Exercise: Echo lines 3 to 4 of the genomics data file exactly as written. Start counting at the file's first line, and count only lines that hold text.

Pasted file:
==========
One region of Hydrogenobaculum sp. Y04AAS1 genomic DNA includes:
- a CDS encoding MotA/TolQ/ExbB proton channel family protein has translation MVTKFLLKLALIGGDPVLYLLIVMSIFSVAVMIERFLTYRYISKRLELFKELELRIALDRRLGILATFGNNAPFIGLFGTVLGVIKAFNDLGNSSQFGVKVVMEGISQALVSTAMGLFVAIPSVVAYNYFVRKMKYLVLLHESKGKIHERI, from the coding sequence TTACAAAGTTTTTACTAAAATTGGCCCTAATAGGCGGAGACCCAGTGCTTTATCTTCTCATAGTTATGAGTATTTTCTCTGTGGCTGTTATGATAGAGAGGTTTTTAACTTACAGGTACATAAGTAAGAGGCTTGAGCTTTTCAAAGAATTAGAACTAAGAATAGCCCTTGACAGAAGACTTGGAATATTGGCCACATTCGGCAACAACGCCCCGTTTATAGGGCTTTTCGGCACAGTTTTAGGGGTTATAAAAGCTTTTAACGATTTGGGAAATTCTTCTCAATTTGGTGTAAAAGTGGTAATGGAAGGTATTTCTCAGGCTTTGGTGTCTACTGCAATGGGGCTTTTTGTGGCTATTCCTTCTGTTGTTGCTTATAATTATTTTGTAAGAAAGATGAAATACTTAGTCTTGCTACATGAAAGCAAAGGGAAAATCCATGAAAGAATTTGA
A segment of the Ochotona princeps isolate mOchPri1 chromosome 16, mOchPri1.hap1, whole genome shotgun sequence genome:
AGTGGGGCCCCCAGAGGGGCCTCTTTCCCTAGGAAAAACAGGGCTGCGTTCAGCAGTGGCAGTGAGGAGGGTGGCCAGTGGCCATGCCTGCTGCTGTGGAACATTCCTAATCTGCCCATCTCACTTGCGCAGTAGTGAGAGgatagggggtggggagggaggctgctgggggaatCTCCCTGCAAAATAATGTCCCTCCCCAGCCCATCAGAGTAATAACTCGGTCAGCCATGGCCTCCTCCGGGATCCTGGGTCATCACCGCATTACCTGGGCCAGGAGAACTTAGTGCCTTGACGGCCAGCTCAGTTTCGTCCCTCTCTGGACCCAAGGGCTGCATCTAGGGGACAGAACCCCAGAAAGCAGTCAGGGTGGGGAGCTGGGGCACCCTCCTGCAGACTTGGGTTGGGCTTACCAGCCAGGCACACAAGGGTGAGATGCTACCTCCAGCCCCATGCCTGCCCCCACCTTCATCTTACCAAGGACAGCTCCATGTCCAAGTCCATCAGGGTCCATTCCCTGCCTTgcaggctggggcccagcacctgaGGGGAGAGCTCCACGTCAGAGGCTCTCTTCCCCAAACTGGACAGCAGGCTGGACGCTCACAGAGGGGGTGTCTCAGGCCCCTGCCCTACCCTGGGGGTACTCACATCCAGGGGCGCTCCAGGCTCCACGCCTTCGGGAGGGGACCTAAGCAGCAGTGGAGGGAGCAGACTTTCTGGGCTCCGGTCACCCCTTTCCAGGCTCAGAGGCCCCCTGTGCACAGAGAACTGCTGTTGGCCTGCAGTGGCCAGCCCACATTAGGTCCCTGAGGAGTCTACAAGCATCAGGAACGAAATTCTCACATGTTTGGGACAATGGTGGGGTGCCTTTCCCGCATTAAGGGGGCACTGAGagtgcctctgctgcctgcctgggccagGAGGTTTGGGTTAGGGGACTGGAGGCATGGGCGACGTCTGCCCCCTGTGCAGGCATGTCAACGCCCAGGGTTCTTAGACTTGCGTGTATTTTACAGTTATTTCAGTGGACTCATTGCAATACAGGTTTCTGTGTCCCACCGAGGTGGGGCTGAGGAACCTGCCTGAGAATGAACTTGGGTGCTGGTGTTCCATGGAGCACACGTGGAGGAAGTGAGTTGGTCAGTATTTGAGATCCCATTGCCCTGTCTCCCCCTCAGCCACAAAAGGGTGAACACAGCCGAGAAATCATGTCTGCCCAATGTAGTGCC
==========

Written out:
A segment of the Ochotona princeps isolate mOchPri1 chromosome 16, mOchPri1.hap1, whole genome shotgun sequence genome:
AGTGGGGCCCCCAGAGGGGCCTCTTTCCCTAGGAAAAACAGGGCTGCGTTCAGCAGTGGCAGTGAGGAGGGTGGCCAGTGGCCATGCCTGCTGCTGTGGAACATTCCTAATCTGCCCATCTCACTTGCGCAGTAGTGAGAGgatagggggtggggagggaggctgctgggggaatCTCCCTGCAAAATAATGTCCCTCCCCAGCCCATCAGAGTAATAACTCGGTCAGCCATGGCCTCCTCCGGGATCCTGGGTCATCACCGCATTACCTGGGCCAGGAGAACTTAGTGCCTTGACGGCCAGCTCAGTTTCGTCCCTCTCTGGACCCAAGGGCTGCATCTAGGGGACAGAACCCCAGAAAGCAGTCAGGGTGGGGAGCTGGGGCACCCTCCTGCAGACTTGGGTTGGGCTTACCAGCCAGGCACACAAGGGTGAGATGCTACCTCCAGCCCCATGCCTGCCCCCACCTTCATCTTACCAAGGACAGCTCCATGTCCAAGTCCATCAGGGTCCATTCCCTGCCTTgcaggctggggcccagcacctgaGGGGAGAGCTCCACGTCAGAGGCTCTCTTCCCCAAACTGGACAGCAGGCTGGACGCTCACAGAGGGGGTGTCTCAGGCCCCTGCCCTACCCTGGGGGTACTCACATCCAGGGGCGCTCCAGGCTCCACGCCTTCGGGAGGGGACCTAAGCAGCAGTGGAGGGAGCAGACTTTCTGGGCTCCGGTCACCCCTTTCCAGGCTCAGAGGCCCCCTGTGCACAGAGAACTGCTGTTGGCCTGCAGTGGCCAGCCCACATTAGGTCCCTGAGGAGTCTACAAGCATCAGGAACGAAATTCTCACATGTTTGGGACAATGGTGGGGTGCCTTTCCCGCATTAAGGGGGCACTGAGagtgcctctgctgcctgcctgggccagGAGGTTTGGGTTAGGGGACTGGAGGCATGGGCGACGTCTGCCCCCTGTGCAGGCATGTCAACGCCCAGGGTTCTTAGACTTGCGTGTATTTTACAGTTATTTCAGTGGACTCATTGCAATACAGGTTTCTGTGTCCCACCGAGGTGGGGCTGAGGAACCTGCCTGAGAATGAACTTGGGTGCTGGTGTTCCATGGAGCACACGTGGAGGAAGTGAGTTGGTCAGTATTTGAGATCCCATTGCCCTGTCTCCCCCTCAGCCACAAAAGGGTGAACACAGCCGAGAAATCATGTCTGCCCAATGTAGTGCC